### Soroban and Shifting the Unit Rod - Multiplication & Division

I've always been fascinated by decimal numbers. In earlier tutorials I've discussed at length how I deal with decimal numbers when solving problems of multiplication and division. Here's yet another method that's so simple I find I'm using it almost exclusively. While this method is similar to predetermining the unit rod, the biggest difference is the decimal place is determined after completing the problem.

Although this is a soroban technique and I'm using Kojima's methods for both multiplication and division these examples could also be solved using a 2/5 bead suan pan.

Using these techniques to find the correct decimal answer is remarkably straightforward. Solve the problem and simply count either the whole numbers or trailing zeros in the the multiplier or divisor. Then shift the unit rod left or right accordingly. It's that easy. Here's how it works.

### Multiplication And Shifting the Unit Rod

Example 1:   67 x 0.023 = 1.541

Choose rod F to be the unit rod and set the problem remembering that the multiplier is 0.023 on rods AB. (Fig. 1)

(Fig. 1)

Step 1: Using Kojima's multiplication techniques solve the problem leaving 1541.

Step 2 and the answer: Choose the new unit rod. The multiplier has one trailing zero. Starting on rod G (one rod to the right of the unit rod) count one to the left. Rod F remains the unit rod, therefore the answer to 67 x 0.023 = 1.541 (Fig. 2)

(Fig.2)

Example 2:   0.067 x 2.3 = 0.1541

Choose rod C to be the unit rod and set the problem remembering that the multiplier is 2.3 on rods AB.

(Fig. 3)

Step 1: Using Kojima's multiplication techniques solve the problem leaving 1541.

Step 2 and the answer: Choose the new unit rod. The multiplier has one whole number. Starting on rod D (one rod to the right of the unit rod) count one rod to the right. The new unit rod is rod E therefore the answer to  0.067 * 2.3 = 0.1541 (Fig. 4)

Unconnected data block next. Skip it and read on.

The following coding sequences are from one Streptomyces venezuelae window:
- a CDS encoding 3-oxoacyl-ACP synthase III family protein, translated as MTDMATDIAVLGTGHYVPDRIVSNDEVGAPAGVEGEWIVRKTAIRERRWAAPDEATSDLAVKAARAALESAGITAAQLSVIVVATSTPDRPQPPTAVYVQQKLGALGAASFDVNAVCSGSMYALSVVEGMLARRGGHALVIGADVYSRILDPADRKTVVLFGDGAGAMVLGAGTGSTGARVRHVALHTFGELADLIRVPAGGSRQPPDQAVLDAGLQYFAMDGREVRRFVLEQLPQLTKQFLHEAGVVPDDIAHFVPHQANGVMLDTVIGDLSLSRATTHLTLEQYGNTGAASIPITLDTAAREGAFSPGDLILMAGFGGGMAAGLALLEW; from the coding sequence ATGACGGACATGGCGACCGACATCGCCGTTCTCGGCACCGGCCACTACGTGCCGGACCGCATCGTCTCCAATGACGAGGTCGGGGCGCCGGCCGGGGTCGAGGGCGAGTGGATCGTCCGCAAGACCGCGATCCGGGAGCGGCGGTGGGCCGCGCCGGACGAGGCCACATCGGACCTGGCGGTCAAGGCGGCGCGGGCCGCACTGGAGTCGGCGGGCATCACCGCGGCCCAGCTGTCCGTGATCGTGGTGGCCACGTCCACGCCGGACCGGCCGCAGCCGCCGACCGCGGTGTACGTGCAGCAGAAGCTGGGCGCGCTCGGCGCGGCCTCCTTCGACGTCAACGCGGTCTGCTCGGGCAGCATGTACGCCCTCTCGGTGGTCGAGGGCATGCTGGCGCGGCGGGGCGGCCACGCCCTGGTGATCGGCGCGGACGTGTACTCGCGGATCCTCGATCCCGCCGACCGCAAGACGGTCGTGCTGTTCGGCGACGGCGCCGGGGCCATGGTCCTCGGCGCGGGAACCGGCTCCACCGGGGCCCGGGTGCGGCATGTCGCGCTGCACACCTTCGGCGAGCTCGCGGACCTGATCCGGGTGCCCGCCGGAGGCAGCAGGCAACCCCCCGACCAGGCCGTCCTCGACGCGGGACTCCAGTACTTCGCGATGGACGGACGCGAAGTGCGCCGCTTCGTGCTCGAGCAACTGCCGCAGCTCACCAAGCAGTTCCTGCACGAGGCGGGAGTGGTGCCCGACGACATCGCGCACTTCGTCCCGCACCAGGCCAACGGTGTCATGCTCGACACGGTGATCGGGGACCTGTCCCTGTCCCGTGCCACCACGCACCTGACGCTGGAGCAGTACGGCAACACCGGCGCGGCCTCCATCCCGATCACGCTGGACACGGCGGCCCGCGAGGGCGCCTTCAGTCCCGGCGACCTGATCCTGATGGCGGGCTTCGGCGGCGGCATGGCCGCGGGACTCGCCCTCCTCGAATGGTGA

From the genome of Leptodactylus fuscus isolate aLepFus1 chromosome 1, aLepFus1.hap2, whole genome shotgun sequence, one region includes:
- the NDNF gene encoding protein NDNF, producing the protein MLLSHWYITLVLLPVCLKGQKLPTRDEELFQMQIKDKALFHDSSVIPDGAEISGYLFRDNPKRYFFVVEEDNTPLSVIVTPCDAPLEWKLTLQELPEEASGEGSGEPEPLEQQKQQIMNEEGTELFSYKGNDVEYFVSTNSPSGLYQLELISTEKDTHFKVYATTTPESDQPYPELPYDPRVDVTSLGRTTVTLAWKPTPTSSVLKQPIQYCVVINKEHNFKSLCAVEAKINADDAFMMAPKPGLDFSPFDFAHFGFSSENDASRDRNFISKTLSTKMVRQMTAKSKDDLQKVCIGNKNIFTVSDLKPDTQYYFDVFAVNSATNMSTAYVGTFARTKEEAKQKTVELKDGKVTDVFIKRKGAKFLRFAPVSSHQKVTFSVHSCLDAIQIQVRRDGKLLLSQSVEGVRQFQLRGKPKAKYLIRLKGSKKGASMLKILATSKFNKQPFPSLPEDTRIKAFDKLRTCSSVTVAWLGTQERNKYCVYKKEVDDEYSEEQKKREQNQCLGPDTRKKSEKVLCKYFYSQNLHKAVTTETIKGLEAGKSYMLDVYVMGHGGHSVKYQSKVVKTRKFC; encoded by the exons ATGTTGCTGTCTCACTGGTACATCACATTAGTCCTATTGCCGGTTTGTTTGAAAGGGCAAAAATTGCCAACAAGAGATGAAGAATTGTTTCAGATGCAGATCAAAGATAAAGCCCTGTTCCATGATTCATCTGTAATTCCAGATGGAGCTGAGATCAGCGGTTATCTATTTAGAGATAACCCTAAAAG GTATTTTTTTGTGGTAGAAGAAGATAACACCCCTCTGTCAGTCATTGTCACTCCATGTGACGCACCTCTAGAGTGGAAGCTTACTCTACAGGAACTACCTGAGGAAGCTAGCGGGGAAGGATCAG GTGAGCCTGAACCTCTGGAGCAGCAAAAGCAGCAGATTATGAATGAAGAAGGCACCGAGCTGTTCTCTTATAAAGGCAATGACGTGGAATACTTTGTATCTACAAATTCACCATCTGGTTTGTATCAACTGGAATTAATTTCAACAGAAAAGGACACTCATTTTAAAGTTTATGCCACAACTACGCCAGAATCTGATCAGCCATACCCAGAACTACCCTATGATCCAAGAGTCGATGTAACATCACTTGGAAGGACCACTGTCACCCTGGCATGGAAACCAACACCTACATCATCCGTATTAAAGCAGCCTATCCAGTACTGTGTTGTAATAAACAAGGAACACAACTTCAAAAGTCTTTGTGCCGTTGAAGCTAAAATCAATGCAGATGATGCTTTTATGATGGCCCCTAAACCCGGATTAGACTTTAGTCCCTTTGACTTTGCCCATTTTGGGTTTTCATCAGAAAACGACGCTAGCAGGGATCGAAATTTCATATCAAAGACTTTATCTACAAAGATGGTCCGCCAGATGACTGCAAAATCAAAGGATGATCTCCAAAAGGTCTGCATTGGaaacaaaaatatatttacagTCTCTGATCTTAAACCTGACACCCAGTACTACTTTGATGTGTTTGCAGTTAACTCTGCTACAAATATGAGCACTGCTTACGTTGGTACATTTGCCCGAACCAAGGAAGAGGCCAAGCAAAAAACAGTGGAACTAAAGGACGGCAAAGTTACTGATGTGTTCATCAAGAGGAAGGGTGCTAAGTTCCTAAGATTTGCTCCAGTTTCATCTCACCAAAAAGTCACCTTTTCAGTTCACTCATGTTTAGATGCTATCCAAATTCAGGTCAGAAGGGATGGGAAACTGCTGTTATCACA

(Fig.4)

Example 3:   67,000 x 0.23 = 15410

Choose rod I to be the unit rod and set the problem remembering that the multiplier is 0.23 on rods AB. (Fig. 5)

(Fig. 5)

Step 1: Using Kojima's multiplication techniques solve the problem leaving 1541.

Step 2 and the answer: Choose the new unit rod. The multiplier has neither whole numbers nor trailing zeros.  Starting on rod J (one rod to the right of the unit rod) count neither right nor left. The new unit rod is rod J therefore the answer to  0.23 x 67,000 = 15410 (Fig. 6)

(Fig. 6)

### Division And Shifting the Unit Rod

Example 1: 1541 ÷ 23 = 67

Choose rod I to be the unit rod and set the problem remembering that the divisor is 23 on rods AB. (Fig. 7)

(Fig. 7)

Step 1: Using Kojima's division techniques solve the problem leaving 67.

Step 2 and the answer: Choose the new unit rod. The divisor has two whole numbers. Starting on rod H (one rod to the left of the unit rod) count two to the left. The new unit rod is rod F therefore the answer to 1541 ÷ 23 = 67 (Fig. 8)

(Fig. 8)

Example 2:
15.41 ÷ 0.0023 = 6700

Choose rod F to be the unit rod and set the problem remembering that the divisor is 0.0023 on rods AB. (Fig. 9)

(Fig. 9)

Step 1: Using Kojima's division techniques solve the problem leaving 67.

Step 2 and the answer: Choose the new unit rod. The divisor has two trailing zeros. Starting on rod E (one rod to the left of the unit rod) count two to the right. The new unit rod is rod G therefore the answer to 15.41 ÷  0.0023 = 6700 (Fig. 10)

(Fig. 10)

Example 3: 1.541 ÷ 0.23 = 6.7

Choose rod F to be the unit rod and set the problem remembering that the divisor is 0.23 on rods AB. (Fig. 11)

(Fig. 11)

Step 1: Using Kojima's division techniques solve the problem leaving 67.

Step 2 and the answer: Choose the new unit rod. The divisor  has neither whole numbers nor trailing zeros.  Starting on rod E (one rod to the left of the unit rod) count neither right nor left. The new unit rod is rod E therefore the answer to 1.541 ÷ 0.23 = 6.7 (Fig. 12)

(Fig. 12)

##### Print Shifting the Unit Rod
 Two alternative methods  Locating the Decimal 1 & Locating the Decimal 2